Eliud Kipchoge wins gold in Kenya's best ever Olympics in history
By Bismarck Mutahi | August 22nd 2016
RIO: When the track action kicked off on August 12 at the Olympic Stadium in Rio, Brazil, Kenyans were certain of two gold medals; men’s 3,000m steeplechase and marathon.
And Eliud Kipchoge, the two-time London Marathon winner, did not disappoint as he warmed the hearts of crestfallen fans after three-time world 1,500 metres champion Asbel Kiprop’s poor show.
Mr Kipchoge reclaimed the late Samuel Wanjiru’s title.
The race went as per script and he gave the nation a thrilling final day, which saw Kenya sit pretty in 15th place in the medal standings with 13 medals; six gold, six silver and a bronze, which is the best Olympics in history for Kenya after 2008 Beijing feat of 14 medals; six gold, four silver and four bronze.
Reigning New York Marathon winner Stanley Biwott and 2012 Boston Marathon champion Wesley Korir did not finish the race.
“It was a champions race and it was a bit slow so I decided to take control of it. Maybe it was because of the rain, and maybe not. Everyone wants a medal. I came here for gold,” Kipchoge said in reference to the slow start of the race.
Kenya emerged as the first nation in history of the games to strike Olympic men and women marathon victories, with Kipchoge and Jemimah Sumgong doing the country proud.
“It is amazing for us. Kenyans will be very happy. This is history; the first time women and men win and it is the best moment of my life,” an elated Kipchoge said.
The race started at Sambodromo at 3:30pm Kenyan time under poor weather conditions as the rains that pounded parts of Rio from Saturday night continued into yesterday.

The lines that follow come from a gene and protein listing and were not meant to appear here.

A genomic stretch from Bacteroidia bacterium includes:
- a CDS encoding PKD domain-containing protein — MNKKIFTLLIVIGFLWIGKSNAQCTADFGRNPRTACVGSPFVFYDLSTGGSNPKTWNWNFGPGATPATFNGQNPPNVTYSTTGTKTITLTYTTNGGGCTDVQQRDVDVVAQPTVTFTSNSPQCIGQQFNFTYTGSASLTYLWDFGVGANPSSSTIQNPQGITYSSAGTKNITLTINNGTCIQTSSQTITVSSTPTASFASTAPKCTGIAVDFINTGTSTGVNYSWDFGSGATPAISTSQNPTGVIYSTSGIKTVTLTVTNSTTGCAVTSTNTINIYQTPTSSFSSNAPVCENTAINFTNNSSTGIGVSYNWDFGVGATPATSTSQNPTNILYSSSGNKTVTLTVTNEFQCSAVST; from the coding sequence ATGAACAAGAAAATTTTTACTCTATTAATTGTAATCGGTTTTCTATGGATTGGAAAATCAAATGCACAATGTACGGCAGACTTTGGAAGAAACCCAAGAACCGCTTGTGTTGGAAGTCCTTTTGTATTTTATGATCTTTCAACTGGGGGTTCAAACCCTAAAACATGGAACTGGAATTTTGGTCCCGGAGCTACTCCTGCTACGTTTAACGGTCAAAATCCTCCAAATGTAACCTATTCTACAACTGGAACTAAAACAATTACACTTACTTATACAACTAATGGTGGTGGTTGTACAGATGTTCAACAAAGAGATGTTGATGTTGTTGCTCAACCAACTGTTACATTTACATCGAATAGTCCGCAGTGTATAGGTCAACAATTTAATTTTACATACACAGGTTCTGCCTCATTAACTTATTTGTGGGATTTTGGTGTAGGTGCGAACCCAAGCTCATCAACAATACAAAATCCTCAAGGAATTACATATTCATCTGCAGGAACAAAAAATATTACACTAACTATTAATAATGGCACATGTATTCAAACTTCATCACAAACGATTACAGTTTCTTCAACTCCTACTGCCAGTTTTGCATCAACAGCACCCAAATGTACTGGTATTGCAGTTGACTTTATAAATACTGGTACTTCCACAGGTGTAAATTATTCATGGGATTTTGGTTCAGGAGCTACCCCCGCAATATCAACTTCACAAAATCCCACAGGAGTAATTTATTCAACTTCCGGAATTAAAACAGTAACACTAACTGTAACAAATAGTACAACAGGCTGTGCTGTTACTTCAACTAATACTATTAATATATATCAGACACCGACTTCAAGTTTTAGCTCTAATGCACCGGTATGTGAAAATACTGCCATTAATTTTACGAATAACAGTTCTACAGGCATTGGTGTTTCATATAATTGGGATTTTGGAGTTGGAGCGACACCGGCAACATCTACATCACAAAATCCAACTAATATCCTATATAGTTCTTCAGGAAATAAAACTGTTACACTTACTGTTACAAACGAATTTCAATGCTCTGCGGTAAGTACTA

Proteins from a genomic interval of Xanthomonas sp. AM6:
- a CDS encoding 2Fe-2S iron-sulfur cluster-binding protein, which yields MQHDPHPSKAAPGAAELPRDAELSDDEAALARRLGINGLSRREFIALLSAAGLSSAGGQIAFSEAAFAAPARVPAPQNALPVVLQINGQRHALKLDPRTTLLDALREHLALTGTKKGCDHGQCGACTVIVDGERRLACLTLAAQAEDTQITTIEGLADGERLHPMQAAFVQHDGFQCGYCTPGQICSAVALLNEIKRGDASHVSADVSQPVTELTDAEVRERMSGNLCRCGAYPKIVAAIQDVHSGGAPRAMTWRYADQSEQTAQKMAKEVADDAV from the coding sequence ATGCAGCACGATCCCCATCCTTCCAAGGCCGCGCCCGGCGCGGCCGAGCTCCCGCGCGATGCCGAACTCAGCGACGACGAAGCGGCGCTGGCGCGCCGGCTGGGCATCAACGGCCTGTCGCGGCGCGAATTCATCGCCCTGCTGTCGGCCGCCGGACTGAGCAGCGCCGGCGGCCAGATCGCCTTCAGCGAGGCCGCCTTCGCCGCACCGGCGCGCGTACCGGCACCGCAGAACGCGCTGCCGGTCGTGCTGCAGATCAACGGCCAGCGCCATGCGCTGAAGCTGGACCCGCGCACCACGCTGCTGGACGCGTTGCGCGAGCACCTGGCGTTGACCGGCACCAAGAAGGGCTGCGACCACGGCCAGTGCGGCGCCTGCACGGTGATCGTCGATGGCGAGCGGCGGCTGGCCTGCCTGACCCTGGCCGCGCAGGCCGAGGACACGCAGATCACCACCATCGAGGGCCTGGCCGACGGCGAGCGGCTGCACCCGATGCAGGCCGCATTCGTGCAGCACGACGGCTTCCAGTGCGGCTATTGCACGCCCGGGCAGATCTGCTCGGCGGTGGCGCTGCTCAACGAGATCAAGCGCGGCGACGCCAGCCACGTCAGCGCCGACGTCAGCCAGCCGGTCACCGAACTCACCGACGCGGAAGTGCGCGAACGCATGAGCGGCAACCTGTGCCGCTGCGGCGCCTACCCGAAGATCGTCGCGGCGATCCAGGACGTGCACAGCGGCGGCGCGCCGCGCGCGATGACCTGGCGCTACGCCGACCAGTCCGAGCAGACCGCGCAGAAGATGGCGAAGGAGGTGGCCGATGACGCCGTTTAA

It was the opposite from the high temperatures athletes were accustomed to since they arrived in Rio. But for Kipchoge, who has won all his marathons save for 2013 Berlin Marathon where he settled for runners-up spot behind Wilson Kipsang who broke the world record then, victory was within sights regardless of rain or sunshine.
Kipchoge has won seven out of eight marathons in his career, including London in April that he set the second fastest record in the world, just eight seconds shy of the world record mark of 2:02.57 held by Dennis Kimetto.
As is the case in most marathons, the athletes stuck together at the five-kilometre mark with Burundi’s Abraham Niyonkuru storming into the lead as race favourites that included Kipchoge, Biwott and Wesley Korir kept in close tabs.
At the 15km point, Kipchoge had begun to test the opposition as he took over the lead at 46:53 with world champion Eritrea’s Ghirmay Ghebreslassie stuck with the chasing pack at the 10km mark.
At half way, Korir shot to the lead with Uganda’s defending champion, Stephen Kiprotich, in hot chase.
At the 30km mark, Ethiopian Lemi Berhanu had taken the lead with the clock reading 1:33:15, with Kipchoge and silver medalist Ethiopia’s Feyisa Lilesa in the lead pack.
At the 35km mark where major marathons are won or lost, Kipchoge had taken the lead once again and from then, there was no looking back as he went ahead to claim the Olympic title.
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